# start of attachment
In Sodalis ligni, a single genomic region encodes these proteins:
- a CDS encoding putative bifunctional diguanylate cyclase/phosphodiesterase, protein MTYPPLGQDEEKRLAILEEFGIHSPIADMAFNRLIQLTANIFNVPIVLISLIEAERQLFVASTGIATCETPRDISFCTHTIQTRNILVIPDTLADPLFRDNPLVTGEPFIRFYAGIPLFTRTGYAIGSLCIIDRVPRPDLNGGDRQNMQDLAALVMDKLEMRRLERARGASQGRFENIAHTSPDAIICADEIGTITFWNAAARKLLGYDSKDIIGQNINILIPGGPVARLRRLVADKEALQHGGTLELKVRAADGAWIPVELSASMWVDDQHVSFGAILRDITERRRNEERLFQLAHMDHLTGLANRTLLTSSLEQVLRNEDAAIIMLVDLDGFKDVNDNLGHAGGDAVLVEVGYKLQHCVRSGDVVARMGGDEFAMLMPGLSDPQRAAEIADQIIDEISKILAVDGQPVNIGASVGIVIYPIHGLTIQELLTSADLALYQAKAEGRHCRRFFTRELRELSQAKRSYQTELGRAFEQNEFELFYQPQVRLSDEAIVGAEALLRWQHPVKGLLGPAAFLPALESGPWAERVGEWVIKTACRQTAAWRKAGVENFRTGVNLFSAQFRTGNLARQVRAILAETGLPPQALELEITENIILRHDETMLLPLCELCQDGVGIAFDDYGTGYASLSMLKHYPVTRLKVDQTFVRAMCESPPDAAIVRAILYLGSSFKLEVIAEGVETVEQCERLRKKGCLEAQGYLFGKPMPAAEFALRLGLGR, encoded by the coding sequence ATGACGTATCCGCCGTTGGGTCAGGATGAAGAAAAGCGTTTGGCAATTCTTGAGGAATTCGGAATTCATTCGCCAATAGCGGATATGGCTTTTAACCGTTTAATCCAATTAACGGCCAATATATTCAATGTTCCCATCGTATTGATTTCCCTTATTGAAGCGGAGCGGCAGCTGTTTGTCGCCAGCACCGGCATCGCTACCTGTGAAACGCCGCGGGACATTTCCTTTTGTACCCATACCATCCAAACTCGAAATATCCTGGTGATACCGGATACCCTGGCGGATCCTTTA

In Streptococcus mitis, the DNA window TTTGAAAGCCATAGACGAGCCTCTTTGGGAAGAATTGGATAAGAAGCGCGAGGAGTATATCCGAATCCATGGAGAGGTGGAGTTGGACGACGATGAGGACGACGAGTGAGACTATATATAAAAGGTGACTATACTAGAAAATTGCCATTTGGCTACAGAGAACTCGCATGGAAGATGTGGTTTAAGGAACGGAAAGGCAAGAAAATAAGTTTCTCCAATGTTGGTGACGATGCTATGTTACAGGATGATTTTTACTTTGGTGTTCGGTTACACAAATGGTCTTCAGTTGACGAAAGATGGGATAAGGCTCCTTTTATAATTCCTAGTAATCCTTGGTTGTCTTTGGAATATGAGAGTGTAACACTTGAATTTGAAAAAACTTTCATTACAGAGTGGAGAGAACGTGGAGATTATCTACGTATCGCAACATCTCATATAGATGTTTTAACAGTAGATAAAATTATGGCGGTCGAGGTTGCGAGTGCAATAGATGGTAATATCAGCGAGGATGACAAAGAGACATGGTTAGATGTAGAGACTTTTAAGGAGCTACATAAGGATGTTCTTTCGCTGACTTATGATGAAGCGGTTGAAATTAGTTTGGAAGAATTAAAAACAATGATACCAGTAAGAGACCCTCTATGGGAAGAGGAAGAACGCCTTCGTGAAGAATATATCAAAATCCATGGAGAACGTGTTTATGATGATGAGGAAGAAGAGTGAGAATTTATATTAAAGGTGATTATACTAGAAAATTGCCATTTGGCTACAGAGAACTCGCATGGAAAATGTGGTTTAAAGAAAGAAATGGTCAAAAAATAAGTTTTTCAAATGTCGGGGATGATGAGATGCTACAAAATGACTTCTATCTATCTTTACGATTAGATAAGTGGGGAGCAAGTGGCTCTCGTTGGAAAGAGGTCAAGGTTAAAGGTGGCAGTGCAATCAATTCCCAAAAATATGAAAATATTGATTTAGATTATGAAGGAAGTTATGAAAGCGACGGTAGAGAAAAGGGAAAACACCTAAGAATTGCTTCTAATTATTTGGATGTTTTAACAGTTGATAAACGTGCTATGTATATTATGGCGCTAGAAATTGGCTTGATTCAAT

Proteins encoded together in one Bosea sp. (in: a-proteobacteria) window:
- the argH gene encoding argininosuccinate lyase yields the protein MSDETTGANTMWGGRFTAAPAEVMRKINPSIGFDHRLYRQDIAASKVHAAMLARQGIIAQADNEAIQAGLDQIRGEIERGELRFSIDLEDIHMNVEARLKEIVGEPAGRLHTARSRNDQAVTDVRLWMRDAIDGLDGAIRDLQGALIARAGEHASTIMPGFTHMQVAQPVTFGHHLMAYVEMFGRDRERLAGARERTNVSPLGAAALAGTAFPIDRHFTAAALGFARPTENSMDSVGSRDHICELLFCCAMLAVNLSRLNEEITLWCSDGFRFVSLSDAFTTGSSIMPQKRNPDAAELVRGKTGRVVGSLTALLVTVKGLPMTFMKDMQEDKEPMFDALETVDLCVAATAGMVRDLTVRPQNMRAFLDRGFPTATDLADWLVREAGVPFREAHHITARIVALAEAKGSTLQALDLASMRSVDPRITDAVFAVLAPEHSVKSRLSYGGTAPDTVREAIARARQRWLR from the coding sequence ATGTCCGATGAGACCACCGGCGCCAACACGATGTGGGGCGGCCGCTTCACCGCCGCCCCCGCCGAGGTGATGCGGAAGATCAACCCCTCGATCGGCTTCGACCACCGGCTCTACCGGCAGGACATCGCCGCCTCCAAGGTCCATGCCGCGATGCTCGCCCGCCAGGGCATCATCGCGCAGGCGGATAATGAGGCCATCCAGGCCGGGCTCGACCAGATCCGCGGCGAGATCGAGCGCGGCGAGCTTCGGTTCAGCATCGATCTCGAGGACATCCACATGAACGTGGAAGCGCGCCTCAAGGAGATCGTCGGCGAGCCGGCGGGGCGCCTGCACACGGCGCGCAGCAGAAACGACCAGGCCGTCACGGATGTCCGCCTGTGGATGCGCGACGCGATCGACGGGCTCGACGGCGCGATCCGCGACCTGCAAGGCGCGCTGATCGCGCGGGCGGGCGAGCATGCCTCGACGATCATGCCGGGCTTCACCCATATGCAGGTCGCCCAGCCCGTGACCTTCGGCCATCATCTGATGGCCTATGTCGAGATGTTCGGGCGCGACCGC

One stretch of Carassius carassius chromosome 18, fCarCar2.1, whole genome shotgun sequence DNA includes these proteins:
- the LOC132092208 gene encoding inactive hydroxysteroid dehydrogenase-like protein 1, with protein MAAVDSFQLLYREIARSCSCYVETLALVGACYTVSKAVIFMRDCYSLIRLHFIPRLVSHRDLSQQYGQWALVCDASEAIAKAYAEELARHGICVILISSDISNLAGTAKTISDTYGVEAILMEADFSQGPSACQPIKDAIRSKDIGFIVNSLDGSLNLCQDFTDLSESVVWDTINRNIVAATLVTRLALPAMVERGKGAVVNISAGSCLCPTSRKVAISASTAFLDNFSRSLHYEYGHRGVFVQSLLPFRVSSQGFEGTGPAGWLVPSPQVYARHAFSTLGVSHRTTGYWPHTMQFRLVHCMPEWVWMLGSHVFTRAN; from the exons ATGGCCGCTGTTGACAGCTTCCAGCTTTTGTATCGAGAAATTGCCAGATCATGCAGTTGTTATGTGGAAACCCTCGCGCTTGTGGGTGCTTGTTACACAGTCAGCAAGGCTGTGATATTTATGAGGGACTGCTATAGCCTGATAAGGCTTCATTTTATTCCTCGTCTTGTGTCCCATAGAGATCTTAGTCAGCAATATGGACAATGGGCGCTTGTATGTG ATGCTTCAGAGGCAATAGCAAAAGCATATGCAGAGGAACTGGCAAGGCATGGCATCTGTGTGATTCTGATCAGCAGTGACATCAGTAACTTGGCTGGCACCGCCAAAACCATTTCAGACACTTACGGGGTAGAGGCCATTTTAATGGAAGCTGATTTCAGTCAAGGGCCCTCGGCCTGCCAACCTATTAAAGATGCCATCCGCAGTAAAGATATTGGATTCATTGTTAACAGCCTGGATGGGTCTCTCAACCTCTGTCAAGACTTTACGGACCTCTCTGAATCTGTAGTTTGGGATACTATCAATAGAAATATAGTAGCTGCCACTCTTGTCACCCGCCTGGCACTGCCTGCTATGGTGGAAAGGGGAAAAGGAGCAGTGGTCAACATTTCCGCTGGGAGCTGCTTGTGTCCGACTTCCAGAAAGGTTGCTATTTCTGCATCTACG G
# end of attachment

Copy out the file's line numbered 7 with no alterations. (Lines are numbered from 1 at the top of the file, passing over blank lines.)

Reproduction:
- the LOC132092208 gene encoding inactive hydroxysteroid dehydrogenase-like protein 1, with protein MAAVDSFQLLYREIARSCSCYVETLALVGACYTVSKAVIFMRDCYSLIRLHFIPRLVSHRDLSQQYGQWALVCDASEAIAKAYAEELARHGICVILISSDISNLAGTAKTISDTYGVEAILMEADFSQGPSACQPIKDAIRSKDIGFIVNSLDGSLNLCQDFTDLSESVVWDTINRNIVAATLVTRLALPAMVERGKGAVVNISAGSCLCPTSRKVAISASTAFLDNFSRSLHYEYGHRGVFVQSLLPFRVSSQGFEGTGPAGWLVPSPQVYARHAFSTLGVSHRTTGYWPHTMQFRLVHCMPEWVWMLGSHVFTRAN; from the exons ATGGCCGCTGTTGACAGCTTCCAGCTTTTGTATCGAGAAATTGCCAGATCATGCAGTTGTTATGTGGAAACCCTCGCGCTTGTGGGTGCTTGTTACACAGTCAGCAAGGCTGTGATATTTATGAGGGACTGCTATAGCCTGATAAGGCTTCATTTTATTCCTCGTCTTGTGTCCCATAGAGATCTTAGTCAGCAATATGGACAATGGGCGCTTGTATGTG ATGCTTCAGAGGCAATAGCAAAAGCATATGCAGAGGAACTGGCAAGGCATGGCATCTGTGTGATTCTGATCAGCAGTGACATCAGTAACTTGGCTGGCACCGCCAAAACCATTTCAGACACTTACGGGGTAGAGGCCATTTTAATGGAAGCTGATTTCAGTCAAGGGCCCTCGGCCTGCCAACCTATTAAAGATGCCATCCGCAGTAAAGATATTGGATTCATTGTTAACAGCCTGGATGGGTCTCTCAACCTCTGTCAAGACTTTACGGACCTCTCTGAATCTGTAGTTTGGGATACTATCAATAGAAATATAGTAGCTGCCACTCTTGTCACCCGCCTGGCACTGCCTGCTATGGTGGAAAGGGGAAAAGGAGCAGTGGTCAACATTTCCGCTGGGAGCTGCTTGTGTCCGACTTCCAGAAAGGTTGCTATTTCTGCATCTACG G